In January, Troy Knuckles was at a crossroads.
A longtime member of the telecommunications industry, Knuckles was burned out on corporate America and looking to do something different with his life. His youngest son had just graduated from college, and he felt like he had fulfilled the most important professional and personal obligations of his life.
“I felt it was time to do what God wanted me to do with the rest of my life,” he told The Sentinel.
But he wasn’t quite sure what that was yet. One night he sat down in front of the TV and an ABC News story was airing about Howdy Homemade Ice Cream, an ice cream store franchise that hires people with intellectual and developmental disabilities.
“And I said, ‘that’s it!’” Knuckles recalled. He applied for and received the franchise rights for Colorado, beating out many other applicants who had also applied after seeing the program.
About seven months later, the store held its grand opening and has been serving customers for the past three weeks out of a store at 6340 S. Parker Road.
The Dallas-based company has seven other locations, primarily in Texas. This is the first Colorado store but Knuckles, who owns the franchise for the greater Denver and Colorado Springs metro areas, says he hopes to open more soon and is exploring launching a location in Colorado Springs sometime next year. He’s also received a contract with the U.S. Air Force Academy to sell ice cream during sporting events.
Howdy sells ice cream, milkshakes and candy along with merch like T-shirts. The store orders a base from a dairy and the ice cream is made on site, along with waffle cones. The store has 16 flavors of ice cream; eight are permanent and standard at all Howdy locations, the others are decided locally and served on a rotating basis. Currently the Aurora location is offering up a pumpkin spice latte flavor for those wanting to get in the fall spirit.
Though Knuckles touted the quality of Howdy’s ice cream, he said the main goal of the business is to provide jobs to people with intellectual and developmental disabilities (IDDs).
Knuckles’ son, Kayle Knuckles, is the store’s general manager and works day to day with the store’s employees, who are primarily people with Down’s Syndrome or who are on the autism spectrum.
“They’re amazing,” he said of the store’s employees, who are referred to as “heroes” in the company’s nomenclature. “They love to work, love their job and they brighten my day every day.”
Ben Kim applied to work at Howdy after his mom saw something about the store online. After coming in for an interview he was hired on the spot and started working on opening day.
“I’m loving it so far,” he said of working at Howdy. He told The Sentinel his favorite parts of the job are making milkshakes and interacting with customers and recommended “cookie nomster” and “birthday cake” as the store’s best ice cream flavors.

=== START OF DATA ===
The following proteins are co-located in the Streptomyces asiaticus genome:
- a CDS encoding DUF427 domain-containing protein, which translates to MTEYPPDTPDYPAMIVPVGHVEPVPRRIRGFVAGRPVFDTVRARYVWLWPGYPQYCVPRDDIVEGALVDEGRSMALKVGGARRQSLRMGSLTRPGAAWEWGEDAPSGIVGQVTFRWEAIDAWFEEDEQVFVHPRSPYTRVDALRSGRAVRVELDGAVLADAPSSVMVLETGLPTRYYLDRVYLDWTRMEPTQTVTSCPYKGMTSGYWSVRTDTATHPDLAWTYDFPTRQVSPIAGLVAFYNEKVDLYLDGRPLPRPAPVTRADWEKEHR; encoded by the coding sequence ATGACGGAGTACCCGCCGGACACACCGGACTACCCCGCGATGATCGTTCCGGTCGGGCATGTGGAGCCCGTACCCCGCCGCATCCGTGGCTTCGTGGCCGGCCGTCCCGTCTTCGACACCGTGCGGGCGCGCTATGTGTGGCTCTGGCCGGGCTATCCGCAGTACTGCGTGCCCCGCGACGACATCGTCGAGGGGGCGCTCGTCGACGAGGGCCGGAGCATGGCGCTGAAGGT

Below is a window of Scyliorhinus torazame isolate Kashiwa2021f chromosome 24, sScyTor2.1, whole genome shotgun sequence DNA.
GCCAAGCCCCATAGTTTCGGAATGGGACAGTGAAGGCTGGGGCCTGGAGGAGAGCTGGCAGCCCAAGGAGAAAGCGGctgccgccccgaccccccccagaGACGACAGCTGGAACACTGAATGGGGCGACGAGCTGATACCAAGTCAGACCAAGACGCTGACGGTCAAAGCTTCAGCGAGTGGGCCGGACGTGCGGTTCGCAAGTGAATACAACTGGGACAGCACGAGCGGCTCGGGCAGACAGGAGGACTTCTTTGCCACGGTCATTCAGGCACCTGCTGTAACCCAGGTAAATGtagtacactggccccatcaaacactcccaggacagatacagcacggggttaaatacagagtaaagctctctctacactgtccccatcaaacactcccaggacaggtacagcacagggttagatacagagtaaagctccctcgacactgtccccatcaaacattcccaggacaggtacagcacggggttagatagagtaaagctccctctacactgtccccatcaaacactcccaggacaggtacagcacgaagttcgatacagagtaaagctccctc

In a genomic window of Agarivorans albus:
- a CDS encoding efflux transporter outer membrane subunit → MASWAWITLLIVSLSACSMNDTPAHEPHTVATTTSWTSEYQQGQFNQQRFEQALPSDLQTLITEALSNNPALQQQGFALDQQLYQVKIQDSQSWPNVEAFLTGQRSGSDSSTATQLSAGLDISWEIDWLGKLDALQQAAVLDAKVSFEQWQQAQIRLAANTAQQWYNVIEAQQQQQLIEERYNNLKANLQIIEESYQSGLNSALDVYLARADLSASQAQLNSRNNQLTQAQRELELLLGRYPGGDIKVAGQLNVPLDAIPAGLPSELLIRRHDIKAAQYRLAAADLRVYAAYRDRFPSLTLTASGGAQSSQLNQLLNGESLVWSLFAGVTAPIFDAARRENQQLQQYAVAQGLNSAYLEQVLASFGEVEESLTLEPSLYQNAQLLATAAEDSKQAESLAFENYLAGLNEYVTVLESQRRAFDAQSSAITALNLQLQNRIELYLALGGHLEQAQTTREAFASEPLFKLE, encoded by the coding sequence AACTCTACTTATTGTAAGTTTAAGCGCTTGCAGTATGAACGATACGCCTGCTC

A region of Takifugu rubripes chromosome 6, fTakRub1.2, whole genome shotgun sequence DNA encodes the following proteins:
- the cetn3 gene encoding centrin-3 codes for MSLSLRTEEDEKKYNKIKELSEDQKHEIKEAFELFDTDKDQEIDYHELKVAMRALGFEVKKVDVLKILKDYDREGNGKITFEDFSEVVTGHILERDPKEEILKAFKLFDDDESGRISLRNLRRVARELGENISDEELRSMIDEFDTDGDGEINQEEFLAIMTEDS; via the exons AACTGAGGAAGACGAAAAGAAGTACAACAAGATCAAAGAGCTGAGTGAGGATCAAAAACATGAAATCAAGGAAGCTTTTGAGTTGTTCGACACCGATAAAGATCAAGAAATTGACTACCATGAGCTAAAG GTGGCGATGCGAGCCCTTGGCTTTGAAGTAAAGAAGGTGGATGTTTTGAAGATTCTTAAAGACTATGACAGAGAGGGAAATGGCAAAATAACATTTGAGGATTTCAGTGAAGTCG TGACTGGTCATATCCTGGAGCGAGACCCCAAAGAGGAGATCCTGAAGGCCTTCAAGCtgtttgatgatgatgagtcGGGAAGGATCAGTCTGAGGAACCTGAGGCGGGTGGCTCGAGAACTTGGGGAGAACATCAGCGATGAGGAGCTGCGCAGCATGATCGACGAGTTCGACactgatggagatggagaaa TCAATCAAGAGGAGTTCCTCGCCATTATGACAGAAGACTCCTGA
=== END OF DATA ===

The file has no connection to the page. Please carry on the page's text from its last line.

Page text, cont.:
Ice cream scoopers at Howdy make the Colorado minimum wage, which is currently $12.56, and shift managers earn slightly more. The store has 11 employees, and there is currently a waiting list of people interested in working there, Kayle said. He said the company was “flooded” with job applications and the amount of interest they received shows the need for more opportunities for people with IDDs.
People with IDDs are unemployed at significantly greater rates than the general population. According to a report commissioned by the Special Olympics, fewer than half of working-age people with intellectual disabilities were employed, a rate over twice as high as the national average.
The American Association on Intellectual and Developmental Disabilities said that this is driven by a lack of support and employer interest, and not the ability or interest of people with IDDs in having meaningful employment.
“Historically, the majority of people with IDD have been either unemployed or underemployed despite their ability, desire, and willingness to work in the community,” the Association said in a statement on its website.
Part of Howdy’s mission is to show that people with disabilities can excel in a for-profit business environment, Kayle said.
“They’re capable of a lot, for sure,” he said.
Troy Knuckles said that many of the employees are dropped off to work by their families, who are reassured by knowing that they are working in a supportive environment where people are looking out for them. He said business has been good so far in the several weeks the store has been open, and he hopes that the word will spread about Howdy so that they can expand and hire more people.
“We make amazing ice cream but that’s what this is really about,” he said.
As a disabled stroke survivor, I can personally attest to the very poor attitude most employers show towards the disabled— and the older worker.
The federal Equal Employment Opportunity Commission (EEOC) consistently fails in its mission and only succeeds at creating a profitable niche for HR consultants and the employers’ attorneys. Actual justice for the disabled victims? Sorry, no.
i hope Howdys quickly dominates the market and changes a few minds. I’m stopping there tonight!
Great concept. I am sure many of us will support the business.
why is there no address?????
6340 S. Parker Road, near Amy’s Hallmark 🙂
The store is at 6340 S. Parker Road in Aurora